I use what I need right away and strain the rest in quart sized bags to go in the freezer. I like to use a variety of sizes anywhere from 1 cup to a quart.  While it is easier to just fill quart sized bags I don’t like having to thaw the entire amount if I just need one cup.

If you want to can the broth, it is possible using a pressure canner.  I have done this, and it was convenient.  The high heat and pressure from the canning will however minimize the nutrients you’ve worked so hard to preserve.

For us, a single crock pot batch will make up about four quarts of broth which lasts us approximately one month.

Do you make bone broth?  What are some tips and tricks that you have discovered? How do you use it in your kitchen?

Find this post and others like it linked to: The Homestead Barn Hop, Homemade Mondays, Frugal Days Sustainable Ways, The HomeAcre Hop




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Bone Broth Basics — 16 Comments

  1. When we butchered 50 chickens last summer, my daughter Bethany made a separate stock just with the feet. It turns out so thick and rich it is like the firm gelatin cubes we used to make in the 80s. Nutritionally a cube is like a power surge! Bethany froze the cubes to use medicinally and to add to other stock we make with carcasses. If the 40# block of feet is hard to separate maybe this would help deal with a big chunk of them.

    • Oh! Oh!!! What a great idea!!! If that works my problem is solved!!! I would sooooo like to get these feet out of my freezer so we can fill it up again with grass fed beef! Thanks so much for that tip Marie!

    • Hello Nihal! How are they eaten there? I’ve heard that people like to eat them but whenever I look at the foot I can’t figure out how. There isn’t any meat on them that I can see. They do give a wonderful flavor to the broth.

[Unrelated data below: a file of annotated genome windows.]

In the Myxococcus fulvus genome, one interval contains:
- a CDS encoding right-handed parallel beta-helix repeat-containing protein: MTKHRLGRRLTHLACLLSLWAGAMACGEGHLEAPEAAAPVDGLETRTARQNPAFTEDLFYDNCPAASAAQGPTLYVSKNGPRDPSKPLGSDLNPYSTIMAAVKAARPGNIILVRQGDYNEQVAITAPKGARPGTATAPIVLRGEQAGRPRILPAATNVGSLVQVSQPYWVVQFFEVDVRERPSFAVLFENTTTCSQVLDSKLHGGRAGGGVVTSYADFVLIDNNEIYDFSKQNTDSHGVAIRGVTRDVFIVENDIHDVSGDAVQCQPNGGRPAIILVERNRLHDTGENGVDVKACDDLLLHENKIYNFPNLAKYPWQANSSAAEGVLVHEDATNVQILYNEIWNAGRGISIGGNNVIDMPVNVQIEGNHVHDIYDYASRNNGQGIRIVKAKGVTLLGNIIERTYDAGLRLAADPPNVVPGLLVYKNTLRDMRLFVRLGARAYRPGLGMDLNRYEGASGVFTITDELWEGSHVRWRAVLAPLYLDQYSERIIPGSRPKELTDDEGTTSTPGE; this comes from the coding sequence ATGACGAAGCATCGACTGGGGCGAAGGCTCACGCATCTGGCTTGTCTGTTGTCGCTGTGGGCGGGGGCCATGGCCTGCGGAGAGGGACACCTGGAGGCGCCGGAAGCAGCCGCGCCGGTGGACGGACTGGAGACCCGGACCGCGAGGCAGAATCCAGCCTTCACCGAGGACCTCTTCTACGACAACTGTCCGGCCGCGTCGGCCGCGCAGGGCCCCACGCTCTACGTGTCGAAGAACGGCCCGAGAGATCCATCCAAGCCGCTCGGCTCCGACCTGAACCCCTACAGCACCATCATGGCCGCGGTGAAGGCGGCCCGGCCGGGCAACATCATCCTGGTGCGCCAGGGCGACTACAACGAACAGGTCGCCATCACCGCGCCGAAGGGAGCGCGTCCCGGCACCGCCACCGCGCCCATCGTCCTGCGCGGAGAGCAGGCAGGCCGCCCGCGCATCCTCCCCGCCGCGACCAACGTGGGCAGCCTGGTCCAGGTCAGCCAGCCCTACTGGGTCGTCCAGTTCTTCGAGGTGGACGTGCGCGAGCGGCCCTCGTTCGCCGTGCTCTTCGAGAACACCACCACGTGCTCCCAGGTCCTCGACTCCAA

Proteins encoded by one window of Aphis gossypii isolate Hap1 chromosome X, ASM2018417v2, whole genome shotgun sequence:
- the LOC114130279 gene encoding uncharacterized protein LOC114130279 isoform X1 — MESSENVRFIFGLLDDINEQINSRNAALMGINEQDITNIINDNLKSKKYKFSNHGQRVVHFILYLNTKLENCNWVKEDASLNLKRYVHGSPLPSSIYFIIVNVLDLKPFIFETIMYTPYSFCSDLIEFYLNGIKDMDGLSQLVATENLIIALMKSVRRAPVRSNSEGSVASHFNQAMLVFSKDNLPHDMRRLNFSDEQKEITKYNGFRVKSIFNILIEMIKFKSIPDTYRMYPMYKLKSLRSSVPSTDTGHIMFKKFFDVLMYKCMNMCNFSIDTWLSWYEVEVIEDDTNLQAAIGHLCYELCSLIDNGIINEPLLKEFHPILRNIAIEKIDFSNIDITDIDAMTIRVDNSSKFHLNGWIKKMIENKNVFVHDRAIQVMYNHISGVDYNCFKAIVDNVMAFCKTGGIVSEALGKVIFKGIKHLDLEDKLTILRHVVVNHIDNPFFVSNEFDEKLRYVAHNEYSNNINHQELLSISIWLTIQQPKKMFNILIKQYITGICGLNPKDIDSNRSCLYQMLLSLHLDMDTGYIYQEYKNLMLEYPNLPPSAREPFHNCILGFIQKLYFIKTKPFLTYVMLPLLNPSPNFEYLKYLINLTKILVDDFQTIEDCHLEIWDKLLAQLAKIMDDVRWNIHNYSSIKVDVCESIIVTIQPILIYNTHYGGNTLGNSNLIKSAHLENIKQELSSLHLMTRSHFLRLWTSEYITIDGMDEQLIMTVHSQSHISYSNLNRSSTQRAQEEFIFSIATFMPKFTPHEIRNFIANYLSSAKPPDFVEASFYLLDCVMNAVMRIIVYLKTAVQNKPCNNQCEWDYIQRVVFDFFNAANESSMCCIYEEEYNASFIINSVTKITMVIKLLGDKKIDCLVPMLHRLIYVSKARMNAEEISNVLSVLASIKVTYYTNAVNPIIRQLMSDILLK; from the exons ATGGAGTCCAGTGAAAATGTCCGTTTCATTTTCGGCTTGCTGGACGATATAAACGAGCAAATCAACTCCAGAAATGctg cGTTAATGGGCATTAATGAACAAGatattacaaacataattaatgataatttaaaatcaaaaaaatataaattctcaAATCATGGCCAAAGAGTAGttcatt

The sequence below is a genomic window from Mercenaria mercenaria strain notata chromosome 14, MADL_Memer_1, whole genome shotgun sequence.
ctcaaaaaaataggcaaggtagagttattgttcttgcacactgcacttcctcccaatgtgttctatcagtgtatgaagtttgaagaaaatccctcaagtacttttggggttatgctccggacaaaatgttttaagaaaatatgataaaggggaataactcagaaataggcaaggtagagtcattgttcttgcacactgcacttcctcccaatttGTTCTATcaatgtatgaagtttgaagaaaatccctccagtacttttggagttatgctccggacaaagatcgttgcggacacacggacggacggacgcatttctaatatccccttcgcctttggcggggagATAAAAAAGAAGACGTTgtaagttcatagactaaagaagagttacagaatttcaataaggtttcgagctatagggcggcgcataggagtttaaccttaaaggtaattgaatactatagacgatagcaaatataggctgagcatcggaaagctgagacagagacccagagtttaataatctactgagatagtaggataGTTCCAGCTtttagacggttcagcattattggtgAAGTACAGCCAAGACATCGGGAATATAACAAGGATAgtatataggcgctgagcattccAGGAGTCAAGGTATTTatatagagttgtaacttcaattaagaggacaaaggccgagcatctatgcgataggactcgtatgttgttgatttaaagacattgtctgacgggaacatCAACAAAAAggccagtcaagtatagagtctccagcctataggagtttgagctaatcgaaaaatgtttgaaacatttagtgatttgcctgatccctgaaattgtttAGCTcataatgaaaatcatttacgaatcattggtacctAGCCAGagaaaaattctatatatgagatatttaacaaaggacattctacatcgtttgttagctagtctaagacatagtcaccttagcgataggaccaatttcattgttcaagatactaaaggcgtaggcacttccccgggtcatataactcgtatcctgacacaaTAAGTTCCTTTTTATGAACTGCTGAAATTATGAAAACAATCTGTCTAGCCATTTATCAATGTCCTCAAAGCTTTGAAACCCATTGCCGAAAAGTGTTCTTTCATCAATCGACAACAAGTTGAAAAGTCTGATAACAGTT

2. I do this with our roasted chicken and turkey carcasses. Since the bones become soft enough to crush between my fingers, I crush them, divide them up into a few small lunch-sized freezer bags and feed one of these weekly to my 9 hens. They love it, and I love that I don’t have to throw anything away.

  3. I’ve been making and freezing heaps of bone broth. It’s one more tool in my arsenal to heal my poor innards. :-)

  4. Bone broth helped me get through a 12 day liquid diet before surgery this month. The goodness in bone broth gave me a much needed boost when I started feeling shaky and wimpy. I swear by it!

  5. We make a super rich bone broth with all the various bone in chicken we get from the food banks. We thaw the frozen chicken enough to separate it from the packaging. It is then put into a large stock pot filled to the top with water. I leave it cooking all day. After dinner I use tongs to remove parts. I remove the meat from the skin and bones and freeze in meal sized amounts in reusable containers. I then add bones and skin back to broth as well as any interesting parts such as neck and gizards. I leave at a low boil for 1-2 days (a simmer at nights with water added to top of pot when going to bed and again middle of the night. I then toss the interesting parts and skin. I crush the then brittle bones in an enamel bowl from my grandmothers old stand mixer. I then add back to the broth and add more water, leaving to boil for a full day. I then freeze in ice cube trays (yes with any remaining bone particles). Then put ice cubes of broth in a container for future use.

    We started doing this after learning that boiling the bones until brittle then eating them was the primary source of nutrition and health for children in Haiti. Though they are frequently underfed, the children living with access to chicken bones were healthy while their bone free counterparts were malnourished. We frequently go without a “balanced diet” due to our economic poverty, but my children have always been well nourished by using many of these “old” methods. We may never escape economic poverty due to my health, but we will never be poor.

    • I was not aware of that. What a great idea! I love that nothing is wasted. We’ll have to give that a try. Thanks so much for sharing that valuable tip!

  6. Pingback: How to make broth without a recipe | Good Not Perfect